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Dodgers, Major League Baseball to Mark Jackie Robinson Day

One of Pasadena’s favorite sons, Jackie Robinson grew up in Pasadena

Published on Thursday, April 15, 2021 | 5:50 am

The Los Angeles Dodgers will join the rest of Major League Baseball in marking Thursday’s 74th anniversary of Jackie Robinson breaking baseball’s color line.

Robinson grew up in Pasadena in a house on Pepper Street. He broke the color barrier in Major League Baseball in 1947. Before that, he was a standout athlete at John Muir High School and UCLA.

He and his brother Mack battled racism in Pasadena and helped desegregate the pool at Brookside Park. They are remembered here in part by the Robinson Memorial, two massive busts of the brothers installed opposite Pasadena City Hall.

Dodgers Manager Dave Roberts said he plans on taking “a big group of coaches, players, staff” to the Jackie Robinson statue at Dodger Stadium’s new Centerfield Plaza entrance to “pay our respect, homage to Jackie and do a little bit of reflection on what he meant to us individually, as a club, as an industry and socially across the world.”

As with all special occasions at Dodger Stadium until further notice, the pregame ceremony will be reduced because of restrictions related to the coronavirus pandemic.

“Thank You, Jackie,” a special video produced by MLB Network, will be played in all major league stadiums Thursday and Friday, displaying glimpses of the impact Robinson made as both an athlete and a champion of social and racial equality.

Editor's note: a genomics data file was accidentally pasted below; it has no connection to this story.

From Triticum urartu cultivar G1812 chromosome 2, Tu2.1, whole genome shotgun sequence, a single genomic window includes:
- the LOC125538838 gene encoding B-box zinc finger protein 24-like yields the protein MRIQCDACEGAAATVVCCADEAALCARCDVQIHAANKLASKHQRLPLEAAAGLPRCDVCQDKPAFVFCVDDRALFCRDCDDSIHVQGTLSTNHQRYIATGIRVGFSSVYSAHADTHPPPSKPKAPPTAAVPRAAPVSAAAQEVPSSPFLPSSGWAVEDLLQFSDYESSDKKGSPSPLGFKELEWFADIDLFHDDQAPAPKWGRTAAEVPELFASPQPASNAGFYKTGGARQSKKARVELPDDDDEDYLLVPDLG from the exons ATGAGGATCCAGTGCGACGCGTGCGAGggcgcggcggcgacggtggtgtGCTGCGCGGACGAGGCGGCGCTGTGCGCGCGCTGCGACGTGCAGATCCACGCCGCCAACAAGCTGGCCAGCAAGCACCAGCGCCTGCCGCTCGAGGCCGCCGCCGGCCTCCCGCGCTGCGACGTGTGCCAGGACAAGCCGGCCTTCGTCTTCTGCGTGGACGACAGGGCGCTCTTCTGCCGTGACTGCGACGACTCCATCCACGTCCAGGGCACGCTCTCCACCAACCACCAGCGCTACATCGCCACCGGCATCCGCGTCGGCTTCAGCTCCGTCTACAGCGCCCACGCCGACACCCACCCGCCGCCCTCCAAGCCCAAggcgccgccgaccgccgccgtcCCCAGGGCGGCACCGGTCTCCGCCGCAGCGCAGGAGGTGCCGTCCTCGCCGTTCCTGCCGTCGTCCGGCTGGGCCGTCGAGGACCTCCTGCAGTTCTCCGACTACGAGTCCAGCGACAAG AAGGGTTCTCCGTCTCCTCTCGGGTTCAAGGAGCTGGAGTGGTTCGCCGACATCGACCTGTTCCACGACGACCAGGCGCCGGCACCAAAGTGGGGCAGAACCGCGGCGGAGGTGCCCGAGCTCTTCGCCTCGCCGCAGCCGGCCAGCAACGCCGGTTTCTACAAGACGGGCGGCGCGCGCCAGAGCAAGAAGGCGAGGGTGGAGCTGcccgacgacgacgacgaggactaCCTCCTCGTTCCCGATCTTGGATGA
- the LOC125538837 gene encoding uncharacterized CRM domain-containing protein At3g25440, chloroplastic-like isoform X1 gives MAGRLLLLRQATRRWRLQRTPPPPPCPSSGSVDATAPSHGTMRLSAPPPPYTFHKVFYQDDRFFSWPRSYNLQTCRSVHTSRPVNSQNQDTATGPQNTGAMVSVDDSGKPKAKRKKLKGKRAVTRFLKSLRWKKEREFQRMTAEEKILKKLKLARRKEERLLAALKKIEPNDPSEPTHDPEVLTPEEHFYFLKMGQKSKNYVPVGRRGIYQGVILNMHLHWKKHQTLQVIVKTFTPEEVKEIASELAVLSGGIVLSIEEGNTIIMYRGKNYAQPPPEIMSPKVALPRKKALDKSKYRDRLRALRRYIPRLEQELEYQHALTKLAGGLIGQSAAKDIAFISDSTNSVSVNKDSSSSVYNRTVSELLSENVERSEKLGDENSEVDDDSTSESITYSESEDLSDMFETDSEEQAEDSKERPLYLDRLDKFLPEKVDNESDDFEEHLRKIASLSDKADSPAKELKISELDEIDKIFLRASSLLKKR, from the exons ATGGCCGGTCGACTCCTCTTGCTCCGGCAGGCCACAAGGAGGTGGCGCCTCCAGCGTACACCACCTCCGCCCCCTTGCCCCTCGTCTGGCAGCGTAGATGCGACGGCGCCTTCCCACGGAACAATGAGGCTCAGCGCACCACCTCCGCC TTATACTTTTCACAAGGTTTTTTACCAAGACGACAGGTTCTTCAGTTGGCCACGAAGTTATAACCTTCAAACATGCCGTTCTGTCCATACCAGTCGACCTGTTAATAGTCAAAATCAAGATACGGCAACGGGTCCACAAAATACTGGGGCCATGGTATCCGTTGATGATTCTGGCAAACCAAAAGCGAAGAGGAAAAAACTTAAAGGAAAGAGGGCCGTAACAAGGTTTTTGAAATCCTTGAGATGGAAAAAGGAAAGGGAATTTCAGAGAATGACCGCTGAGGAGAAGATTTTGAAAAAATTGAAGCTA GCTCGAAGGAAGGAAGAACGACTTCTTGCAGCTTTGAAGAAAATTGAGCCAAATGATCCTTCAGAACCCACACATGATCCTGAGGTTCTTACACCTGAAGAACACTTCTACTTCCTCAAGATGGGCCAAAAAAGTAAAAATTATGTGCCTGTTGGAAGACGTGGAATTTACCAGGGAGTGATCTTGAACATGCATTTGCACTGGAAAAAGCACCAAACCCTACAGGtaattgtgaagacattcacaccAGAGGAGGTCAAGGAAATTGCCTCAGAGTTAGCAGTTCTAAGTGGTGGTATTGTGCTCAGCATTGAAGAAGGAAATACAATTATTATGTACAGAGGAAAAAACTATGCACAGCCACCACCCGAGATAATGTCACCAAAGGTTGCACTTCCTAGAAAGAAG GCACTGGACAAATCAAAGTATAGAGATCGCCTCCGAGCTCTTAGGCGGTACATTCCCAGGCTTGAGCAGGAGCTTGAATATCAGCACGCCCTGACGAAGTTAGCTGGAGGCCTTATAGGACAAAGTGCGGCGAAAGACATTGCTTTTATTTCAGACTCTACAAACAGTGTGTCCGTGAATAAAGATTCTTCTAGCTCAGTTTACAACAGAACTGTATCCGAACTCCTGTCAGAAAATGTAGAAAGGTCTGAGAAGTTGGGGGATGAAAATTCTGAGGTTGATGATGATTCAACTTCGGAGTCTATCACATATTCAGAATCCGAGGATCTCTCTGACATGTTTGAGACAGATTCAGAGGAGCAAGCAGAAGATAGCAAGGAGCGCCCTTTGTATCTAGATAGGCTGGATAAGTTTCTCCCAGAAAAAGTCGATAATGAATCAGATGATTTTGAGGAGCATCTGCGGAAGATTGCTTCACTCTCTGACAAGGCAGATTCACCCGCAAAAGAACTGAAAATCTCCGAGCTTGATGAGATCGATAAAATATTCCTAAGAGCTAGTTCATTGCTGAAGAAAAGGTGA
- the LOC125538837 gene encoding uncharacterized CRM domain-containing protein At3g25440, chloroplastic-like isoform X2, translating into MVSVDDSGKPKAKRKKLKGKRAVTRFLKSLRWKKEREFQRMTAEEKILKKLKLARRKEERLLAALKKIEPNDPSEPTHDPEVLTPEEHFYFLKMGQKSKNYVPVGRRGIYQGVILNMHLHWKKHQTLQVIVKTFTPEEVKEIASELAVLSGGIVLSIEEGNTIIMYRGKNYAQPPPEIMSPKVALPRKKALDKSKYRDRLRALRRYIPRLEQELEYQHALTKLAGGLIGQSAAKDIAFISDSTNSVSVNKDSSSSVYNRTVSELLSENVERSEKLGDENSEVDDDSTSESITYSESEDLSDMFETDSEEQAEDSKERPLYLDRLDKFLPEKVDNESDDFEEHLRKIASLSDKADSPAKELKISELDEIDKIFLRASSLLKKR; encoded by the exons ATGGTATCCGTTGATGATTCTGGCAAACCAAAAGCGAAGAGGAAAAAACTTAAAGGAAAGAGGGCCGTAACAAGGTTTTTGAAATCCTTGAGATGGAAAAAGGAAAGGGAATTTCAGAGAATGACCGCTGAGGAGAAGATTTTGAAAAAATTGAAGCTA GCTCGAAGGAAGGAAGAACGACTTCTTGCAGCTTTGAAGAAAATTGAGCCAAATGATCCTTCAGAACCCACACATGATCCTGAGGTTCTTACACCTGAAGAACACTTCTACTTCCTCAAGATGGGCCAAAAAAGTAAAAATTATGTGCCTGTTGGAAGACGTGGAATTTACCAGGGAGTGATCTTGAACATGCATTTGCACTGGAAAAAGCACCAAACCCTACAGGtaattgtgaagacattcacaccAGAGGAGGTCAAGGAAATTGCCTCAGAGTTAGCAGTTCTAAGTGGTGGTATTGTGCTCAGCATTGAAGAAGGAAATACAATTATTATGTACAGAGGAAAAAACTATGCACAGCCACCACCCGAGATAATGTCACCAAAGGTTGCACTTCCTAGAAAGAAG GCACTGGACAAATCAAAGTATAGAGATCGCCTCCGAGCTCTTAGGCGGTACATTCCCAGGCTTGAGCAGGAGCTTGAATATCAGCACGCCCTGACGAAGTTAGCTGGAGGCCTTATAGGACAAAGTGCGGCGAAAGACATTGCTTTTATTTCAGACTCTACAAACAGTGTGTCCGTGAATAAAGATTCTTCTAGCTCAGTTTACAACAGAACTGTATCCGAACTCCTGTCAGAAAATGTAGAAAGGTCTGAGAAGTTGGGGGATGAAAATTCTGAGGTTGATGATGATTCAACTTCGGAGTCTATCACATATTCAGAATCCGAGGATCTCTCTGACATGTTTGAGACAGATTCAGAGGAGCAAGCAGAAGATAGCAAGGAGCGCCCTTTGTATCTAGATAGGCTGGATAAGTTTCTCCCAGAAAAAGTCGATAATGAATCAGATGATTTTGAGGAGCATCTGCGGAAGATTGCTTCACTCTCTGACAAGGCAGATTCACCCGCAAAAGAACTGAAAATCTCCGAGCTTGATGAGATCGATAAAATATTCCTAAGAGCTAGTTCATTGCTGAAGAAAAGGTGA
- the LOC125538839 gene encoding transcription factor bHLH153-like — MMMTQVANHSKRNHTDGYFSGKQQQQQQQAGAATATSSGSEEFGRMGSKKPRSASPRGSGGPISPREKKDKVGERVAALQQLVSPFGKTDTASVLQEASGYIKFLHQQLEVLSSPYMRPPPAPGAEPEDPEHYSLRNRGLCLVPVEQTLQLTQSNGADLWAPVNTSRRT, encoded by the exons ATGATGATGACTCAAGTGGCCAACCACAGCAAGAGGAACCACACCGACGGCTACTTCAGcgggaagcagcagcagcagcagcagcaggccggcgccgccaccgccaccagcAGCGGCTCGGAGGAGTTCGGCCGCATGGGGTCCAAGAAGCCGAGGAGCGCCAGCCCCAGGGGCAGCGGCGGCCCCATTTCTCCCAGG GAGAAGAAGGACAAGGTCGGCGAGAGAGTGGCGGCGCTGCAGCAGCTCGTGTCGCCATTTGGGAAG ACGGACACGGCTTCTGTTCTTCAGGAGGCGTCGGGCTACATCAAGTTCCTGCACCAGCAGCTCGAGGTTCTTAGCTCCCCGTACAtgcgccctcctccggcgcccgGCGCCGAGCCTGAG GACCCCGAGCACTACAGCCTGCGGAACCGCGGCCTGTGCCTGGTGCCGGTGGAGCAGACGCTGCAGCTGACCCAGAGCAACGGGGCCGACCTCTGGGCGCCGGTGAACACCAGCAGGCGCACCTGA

The video is narrated by retired outfielder Curtis Granderson, president of The Players Alliance, which describes itself as a group of 143 current and former MLB players “united to use our voice and platform to create change and equality in our game.”

All players and other on-field personnel will wear Robinson’s No. 42, as they have done on each Jackie Robinson Day since 2009. The number 42 was retired throughout Major League Baseball in 1997, on the 50th anniversary of Robinson’s April 15, 1947, debut with the Brooklyn Dodgers.

Roberts described seeing a jersey with Robinson’s 42 on it in his locker on Jackie Robinson Day as a “moment of humility.”

“I wore the 42 on other uniforms, and to wear it as a major league ballplayer is certainly special, but to wear it with the Dodgers across the front of your chest is magnified,” Roberts said.

The “42” logo will appear on uniform sleeves while team-specific uniform font and colors will be featured as a patch on New Era caps.

MLB will donate all licensed royalties from the sales of caps to the Jackie Robinson Foundation, founded by Robinson’s widow Rachel in 1973, the year following his death at the age of 53. It provides four-year college scholarships to disadvantaged students of color.

An auction of autographed Dodger merchandise, including jerseys, benefiting the Jackie Robinson Foundation, will be conducted through April 25 at by the Los Angeles Dodgers Foundation.

Players will wear special batting practice T-shirts designed by The Players Alliance and provided by Nike, before the games. These shirts will not be sold at retail.

Robinson went hitless in four at-bats in his major league debut, but scored what proved to be the winning run in Brooklyn’s 5-3 victory over the Boston Braves in front of a crowd announced at 25,623 at Ebbets Field.

Robinson played his entire major league career with the Brooklyn Dodgers, helping lead them to six National League titles during his 10 seasons, and, in 1955, their only World Series championship in Brooklyn.

Robinson’s successful integration of Major League Baseball is credited with helping change Americans’ attitudes toward Blacks and being a catalyst toward later civil rights advances.

“I’ve often said that baseball’s proudest moment and its most powerful social statement came when Jackie Robinson first set foot on a Major League Baseball field,” then-MLB Commissioner Bud Selig said in 2004 in connection with Major League Baseball’s first league-wide Jackie Robinson Day.

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